So, sponsors have to provide formal English language tuition, by a suitably qualified ESOL teacher, for 8 hours a week within one month of refugee family’s arrival. This needs to continue for at least twelve months or until a refugee has reached what’s called Entry Level 3 (whichever is the sooner).

Obtaining English language qualifications will help refugees in finding work.

The adult refugees resettled in this way can work from Day 1. In reality of course, they will probably need a few weeks or even months to settle in, explore their options, pick up enough English and gain the confidence to work in a new country. It may be that a training course or adult education is a better option than rushing into the first job they can find. Your role is to help and guide the refugees, with assistance from professionals at the Job Centre and other places. You may also be able to use your personal contacts and local networks to find jobs, work experience or training opportunities.

As a very general rule of thumb, you are likely to find you have to devote about 6-12 months to preparing for and being a sponsoring group (though this is getting faster all the time, as we get more experienced). There is a few months’ work to be done to form your group, draw up your plans and make an application. The greatest variables for time at this stage are:

  • Building a strong team
  • Getting consent from your Local Authority
  • Finding a suitable property.
  • Raising £9,000.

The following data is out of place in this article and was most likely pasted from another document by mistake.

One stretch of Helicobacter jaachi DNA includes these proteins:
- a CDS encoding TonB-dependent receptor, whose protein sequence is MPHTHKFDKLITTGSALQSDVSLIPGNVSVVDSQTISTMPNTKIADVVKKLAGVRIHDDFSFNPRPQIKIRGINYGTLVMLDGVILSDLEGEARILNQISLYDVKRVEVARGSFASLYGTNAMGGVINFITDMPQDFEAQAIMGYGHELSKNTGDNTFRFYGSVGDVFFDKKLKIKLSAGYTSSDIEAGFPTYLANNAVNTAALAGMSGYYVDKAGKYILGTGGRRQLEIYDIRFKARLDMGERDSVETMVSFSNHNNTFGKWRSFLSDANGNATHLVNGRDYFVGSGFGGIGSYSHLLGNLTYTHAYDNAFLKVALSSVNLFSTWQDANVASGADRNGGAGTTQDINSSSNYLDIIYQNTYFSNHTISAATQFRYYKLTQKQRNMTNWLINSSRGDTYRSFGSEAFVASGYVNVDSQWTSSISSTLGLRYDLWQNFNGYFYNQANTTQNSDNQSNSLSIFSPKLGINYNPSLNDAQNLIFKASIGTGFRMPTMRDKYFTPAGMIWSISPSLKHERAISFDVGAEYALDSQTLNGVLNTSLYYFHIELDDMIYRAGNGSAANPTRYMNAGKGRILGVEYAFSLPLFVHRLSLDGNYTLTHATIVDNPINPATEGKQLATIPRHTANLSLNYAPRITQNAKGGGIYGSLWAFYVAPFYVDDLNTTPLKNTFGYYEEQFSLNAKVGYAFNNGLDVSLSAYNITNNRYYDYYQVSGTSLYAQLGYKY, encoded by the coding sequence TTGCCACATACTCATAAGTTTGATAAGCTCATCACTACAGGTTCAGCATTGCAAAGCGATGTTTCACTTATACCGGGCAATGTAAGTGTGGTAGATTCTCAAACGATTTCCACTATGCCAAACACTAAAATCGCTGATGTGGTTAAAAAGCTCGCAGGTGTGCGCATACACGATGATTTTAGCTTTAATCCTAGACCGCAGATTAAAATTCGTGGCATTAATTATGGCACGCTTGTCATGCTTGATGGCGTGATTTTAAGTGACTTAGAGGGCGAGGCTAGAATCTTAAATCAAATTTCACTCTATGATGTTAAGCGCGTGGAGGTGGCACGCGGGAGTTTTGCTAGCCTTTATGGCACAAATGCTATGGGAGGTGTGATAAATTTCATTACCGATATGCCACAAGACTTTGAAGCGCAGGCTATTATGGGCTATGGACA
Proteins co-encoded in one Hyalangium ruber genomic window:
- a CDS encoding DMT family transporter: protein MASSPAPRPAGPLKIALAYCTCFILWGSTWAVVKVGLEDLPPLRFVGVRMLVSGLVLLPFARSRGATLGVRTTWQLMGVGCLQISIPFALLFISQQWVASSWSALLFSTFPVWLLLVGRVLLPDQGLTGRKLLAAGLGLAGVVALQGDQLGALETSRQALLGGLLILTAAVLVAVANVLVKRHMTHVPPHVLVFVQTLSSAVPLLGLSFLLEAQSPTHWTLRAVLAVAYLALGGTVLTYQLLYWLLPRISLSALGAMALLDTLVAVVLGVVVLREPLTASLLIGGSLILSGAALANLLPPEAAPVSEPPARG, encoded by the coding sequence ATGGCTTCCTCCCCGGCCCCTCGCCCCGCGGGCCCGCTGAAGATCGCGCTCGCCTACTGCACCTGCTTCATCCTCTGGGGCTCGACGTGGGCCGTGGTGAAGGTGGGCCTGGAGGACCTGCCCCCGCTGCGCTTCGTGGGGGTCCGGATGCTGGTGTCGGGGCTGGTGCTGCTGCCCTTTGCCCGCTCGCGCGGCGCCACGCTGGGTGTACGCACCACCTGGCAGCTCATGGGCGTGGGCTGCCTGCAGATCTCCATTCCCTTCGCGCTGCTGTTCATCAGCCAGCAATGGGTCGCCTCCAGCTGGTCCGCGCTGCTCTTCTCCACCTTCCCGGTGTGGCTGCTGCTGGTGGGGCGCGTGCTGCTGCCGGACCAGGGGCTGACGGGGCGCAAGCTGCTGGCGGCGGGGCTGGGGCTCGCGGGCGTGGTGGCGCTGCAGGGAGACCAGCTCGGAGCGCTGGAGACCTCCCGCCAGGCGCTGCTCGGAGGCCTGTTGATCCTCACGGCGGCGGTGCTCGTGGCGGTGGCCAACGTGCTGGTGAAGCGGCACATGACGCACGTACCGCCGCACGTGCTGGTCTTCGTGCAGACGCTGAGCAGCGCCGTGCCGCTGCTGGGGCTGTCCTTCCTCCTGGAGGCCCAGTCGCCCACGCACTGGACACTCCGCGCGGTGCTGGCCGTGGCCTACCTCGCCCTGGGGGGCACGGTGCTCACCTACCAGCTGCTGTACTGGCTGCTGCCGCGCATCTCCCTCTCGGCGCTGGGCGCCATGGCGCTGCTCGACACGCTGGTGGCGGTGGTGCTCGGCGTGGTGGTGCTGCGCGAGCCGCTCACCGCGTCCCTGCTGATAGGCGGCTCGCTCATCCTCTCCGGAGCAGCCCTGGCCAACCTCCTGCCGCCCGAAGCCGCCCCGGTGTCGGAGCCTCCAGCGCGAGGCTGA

Once you have submitted your application, it currently takes about 4 months for the Home Office to approve your group, and for a suitable refugee family to be identified and flown to this country. And then you are committed to supporting the family for 12 months, though the level of support should gradually reduce as the family become more independent. After that 12 months, the formal sponsorship arrangement is over, but in many instances individuals maintain a relationship with the refugee family simply because friendships have developed.

Yes, becoming a sponsor begins with a humanitarian impulse to help people in difficulty. But from the start, the partnership between the sponsoring group and the refugee family should be a respectful one between equals.

In the early weeks, the refugee family will probably need a lot of help as everything will be new and strange to them. But that doesn’t mean you are their servants, constantly at their beck and call. There should be boundaries.

And that works the other way: you need to give the family space, to allow them to work things out for themselves. The point is to help the family build a new, independent life in your community, not for them to be dependent on you.

The better way to look at it, in the first instance, is what do the family get out of being sponsored? If you are a good sponsoring group they should get an excellent welcome and support package to help them build a new life in a new place that is delivered in a first class way but with an extra ingredient: great human warmth.

Resettlement offers the best chance to a refugee to rebuild their lives safely and securely, and community sponsorship is often the best form of resettlement. Where sponsorship has been operating for years, all the evidence shows that refugees who are sponsored achieve the best outcomes, whether it is finding suitable work quickly, learning a new language or integrating into their new community.

The main satisfaction for the sponsoring group is knowing all this. But those people who have experience of sponsoring also say it is an incredibly rewarding personal experience. The University of Birmingham have studied the benefits for volunteers who take part in Community Sponsorship. Read their findings here. The benefits they found included: